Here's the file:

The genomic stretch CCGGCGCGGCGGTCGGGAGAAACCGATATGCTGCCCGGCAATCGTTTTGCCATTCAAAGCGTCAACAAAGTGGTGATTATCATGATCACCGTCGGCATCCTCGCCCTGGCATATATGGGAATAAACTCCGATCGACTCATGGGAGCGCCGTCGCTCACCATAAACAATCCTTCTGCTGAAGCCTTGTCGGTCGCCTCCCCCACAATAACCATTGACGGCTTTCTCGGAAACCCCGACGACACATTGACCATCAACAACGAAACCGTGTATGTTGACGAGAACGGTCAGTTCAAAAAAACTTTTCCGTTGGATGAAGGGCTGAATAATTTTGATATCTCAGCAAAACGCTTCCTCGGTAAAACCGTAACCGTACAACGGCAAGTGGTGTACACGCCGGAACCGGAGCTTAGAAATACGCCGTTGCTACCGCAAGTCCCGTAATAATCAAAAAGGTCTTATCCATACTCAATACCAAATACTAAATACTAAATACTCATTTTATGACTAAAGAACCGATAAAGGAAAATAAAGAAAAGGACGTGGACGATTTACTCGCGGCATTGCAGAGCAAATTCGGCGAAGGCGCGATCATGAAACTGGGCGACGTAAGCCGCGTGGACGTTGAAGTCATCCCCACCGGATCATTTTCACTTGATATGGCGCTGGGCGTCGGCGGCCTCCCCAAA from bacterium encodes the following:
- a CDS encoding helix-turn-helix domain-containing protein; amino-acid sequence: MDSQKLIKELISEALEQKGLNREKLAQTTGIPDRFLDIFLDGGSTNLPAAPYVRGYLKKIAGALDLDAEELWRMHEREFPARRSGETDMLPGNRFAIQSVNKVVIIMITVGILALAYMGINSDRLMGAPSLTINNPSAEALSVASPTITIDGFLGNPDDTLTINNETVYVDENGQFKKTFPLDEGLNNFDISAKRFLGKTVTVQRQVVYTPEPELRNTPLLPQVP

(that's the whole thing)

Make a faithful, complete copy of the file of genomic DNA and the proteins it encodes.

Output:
The genomic stretch CCGGCGCGGCGGTCGGGAGAAACCGATATGCTGCCCGGCAATCGTTTTGCCATTCAAAGCGTCAACAAAGTGGTGATTATCATGATCACCGTCGGCATCCTCGCCCTGGCATATATGGGAATAAACTCCGATCGACTCATGGGAGCGCCGTCGCTCACCATAAACAATCCTTCTGCTGAAGCCTTGTCGGTCGCCTCCCCCACAATAACCATTGACGGCTTTCTCGGAAACCCCGACGACACATTGACCATCAACAACGAAACCGTGTATGTTGACGAGAACGGTCAGTTCAAAAAAACTTTTCCGTTGGATGAAGGGCTGAATAATTTTGATATCTCAGCAAAACGCTTCCTCGGTAAAACCGTAACCGTACAACGGCAAGTGGTGTACACGCCGGAACCGGAGCTTAGAAATACGCCGTTGCTACCGCAAGTCCCGTAATAATCAAAAAGGTCTTATCCATACTCAATACCAAATACTAAATACTAAATACTCATTTTATGACTAAAGAACCGATAAAGGAAAATAAAGAAAAGGACGTGGACGATTTACTCGCGGCATTGCAGAGCAAATTCGGCGAAGGCGCGATCATGAAACTGGGCGACGTAAGCCGCGTGGACGTTGAAGTCATCCCCACCGGATCATTTTCACTTGATATGGCGCTGGGCGTCGGCGGCCTCCCCAAA from bacterium encodes the following:
- a CDS encoding helix-turn-helix domain-containing protein; amino-acid sequence: MDSQKLIKELISEALEQKGLNREKLAQTTGIPDRFLDIFLDGGSTNLPAAPYVRGYLKKIAGALDLDAEELWRMHEREFPARRSGETDMLPGNRFAIQSVNKVVIIMITVGILALAYMGINSDRLMGAPSLTINNPSAEALSVASPTITIDGFLGNPDDTLTINNETVYVDENGQFKKTFPLDEGLNNFDISAKRFLGKTVTVQRQVVYTPEPELRNTPLLPQVP